Posted on: December 14, 2020, 07:13h.
Last updated on: December 14, 2020, 09:18h.
It’s up 1,061 percent from its March lows, but Caesars Entertainment (NASDAQ:CZR) stock is earning praise as a contrarian bet from a sell-side analyst. He says now is the time to bet on a rebound by the Las Vegas Strip.
Last Friday, Loop Capital analyst Daniel Adam initiated coverage of the Flamingo operator with a “buy” rating and an $82 price target, implying upside of 17 percent from the Dec. 11 close.
Given the almost universally accepted view that it will take several years for Las Vegas to recover, we firmly believe that now is the time to put our stake in the ground as a contrarian bull on the medium- and long-term outlooks for both CZR and Las Vegas in general,” said the analyst in a note to clients.
Caesars is the second-largest operator on the Strip behind MGM Resorts International (NYSE:MGM). In a normal operating climate, heft in the biggest domestic gaming market is a positive trait. But the coronavirus pandemic is flipping that script in 2020, crimping gaming companies in the process.
Amid the first wave of COVID-19 cases earlier this year, Nevada gaming properties were shuttered for more than two months. Recently, another spike in cases prompted Gov. Steve Sisolak (D) to cap capacity on gaming floors, bars, and restaurants to 25 percent. On Sunday, he extended that policy by a month to Jan. 15, 2021.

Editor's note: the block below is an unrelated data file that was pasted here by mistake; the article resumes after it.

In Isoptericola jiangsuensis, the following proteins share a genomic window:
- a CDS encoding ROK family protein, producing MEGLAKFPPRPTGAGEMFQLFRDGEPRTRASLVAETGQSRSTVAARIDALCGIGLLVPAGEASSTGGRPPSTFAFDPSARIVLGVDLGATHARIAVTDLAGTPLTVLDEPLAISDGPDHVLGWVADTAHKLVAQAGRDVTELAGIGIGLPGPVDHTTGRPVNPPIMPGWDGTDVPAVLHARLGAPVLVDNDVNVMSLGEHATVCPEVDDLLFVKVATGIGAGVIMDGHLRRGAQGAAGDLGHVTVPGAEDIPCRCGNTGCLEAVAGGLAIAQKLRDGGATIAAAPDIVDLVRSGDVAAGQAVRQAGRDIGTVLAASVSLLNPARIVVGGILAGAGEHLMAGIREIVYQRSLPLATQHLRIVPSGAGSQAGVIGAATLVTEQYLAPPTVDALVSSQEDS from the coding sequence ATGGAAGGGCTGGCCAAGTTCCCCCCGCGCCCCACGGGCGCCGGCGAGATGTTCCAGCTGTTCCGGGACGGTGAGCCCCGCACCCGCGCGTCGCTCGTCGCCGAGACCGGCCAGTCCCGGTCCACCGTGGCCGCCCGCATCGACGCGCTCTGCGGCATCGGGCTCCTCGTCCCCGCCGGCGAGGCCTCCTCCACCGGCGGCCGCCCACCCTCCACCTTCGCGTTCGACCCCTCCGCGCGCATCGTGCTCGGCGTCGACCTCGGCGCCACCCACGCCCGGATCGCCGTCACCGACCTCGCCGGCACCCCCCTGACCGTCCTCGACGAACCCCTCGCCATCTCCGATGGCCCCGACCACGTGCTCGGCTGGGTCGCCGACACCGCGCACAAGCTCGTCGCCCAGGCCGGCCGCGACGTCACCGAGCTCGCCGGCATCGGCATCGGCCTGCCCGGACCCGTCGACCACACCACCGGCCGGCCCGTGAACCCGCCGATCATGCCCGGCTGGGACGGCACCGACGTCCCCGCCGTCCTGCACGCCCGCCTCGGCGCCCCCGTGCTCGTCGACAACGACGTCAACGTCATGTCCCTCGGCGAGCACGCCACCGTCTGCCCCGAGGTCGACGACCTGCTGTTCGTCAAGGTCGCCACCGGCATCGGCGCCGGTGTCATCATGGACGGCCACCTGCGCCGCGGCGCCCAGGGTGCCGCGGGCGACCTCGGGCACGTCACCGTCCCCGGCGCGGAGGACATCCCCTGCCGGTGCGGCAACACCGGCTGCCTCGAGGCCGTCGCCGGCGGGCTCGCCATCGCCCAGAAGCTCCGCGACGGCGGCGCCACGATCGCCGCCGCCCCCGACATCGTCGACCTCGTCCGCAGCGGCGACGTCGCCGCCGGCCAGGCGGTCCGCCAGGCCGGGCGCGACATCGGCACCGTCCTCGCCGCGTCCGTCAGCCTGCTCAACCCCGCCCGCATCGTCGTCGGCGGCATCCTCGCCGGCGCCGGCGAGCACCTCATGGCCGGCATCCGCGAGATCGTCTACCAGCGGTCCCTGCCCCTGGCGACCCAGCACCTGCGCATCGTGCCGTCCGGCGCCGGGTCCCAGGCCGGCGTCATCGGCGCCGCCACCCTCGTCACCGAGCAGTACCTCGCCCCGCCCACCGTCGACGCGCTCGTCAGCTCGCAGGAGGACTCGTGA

Vaccine Gives Caesars a Shot
Over the course of the pandemic, Caesars is one of Wall Street’s preferred gaming ideas on the back of encouraging coronavirus vaccine developments.
That situation is playing out in real time, as the first batch of COVID-19 treatments jointly developed by Pfizer and BioNTech arrived in New York today. It’s expected that 2.9 million doses will be shipped to 636 locations across the country by the end of the week.
Still, most Americans won’t have access to a vaccine until well into the new year. However, that time line jibe’s with Adam’s forecast that Las Vegas will start recovering around that time. The Loop Capital analyst points to robust airline and group booking data, which potentially signals a mid-2021 rebound for Sin City, earlier than many of his colleagues previously projected.
Heading into this year, the Caesars Forum conference center was expected to be a major catalyst for the operator. That conference space opened in March and booked $300 million in business prior to opening. But the pandemic ground Las Vegas convention and meeting traffic to a halt.
Even with the destination market struggles, analysts are mostly bullish on Caesars, frequently pointing to the company’s deep regional portfolio as a buffer against Sin City sluggishness.
Additionally, the company is closing in on a $3.69 billion takeover of William Hill, a transaction that makes the buyer a force in the booming iGaming and sports betting markets.
The $82 forecast Loop Capital’s Adam has on Caesars stock is above the Wall Street consensus of $75.67, but below the high target of $100. Fifteen analysts cover the name, with 11 placing the equivalents of bullish or very bullish ratings on the shares.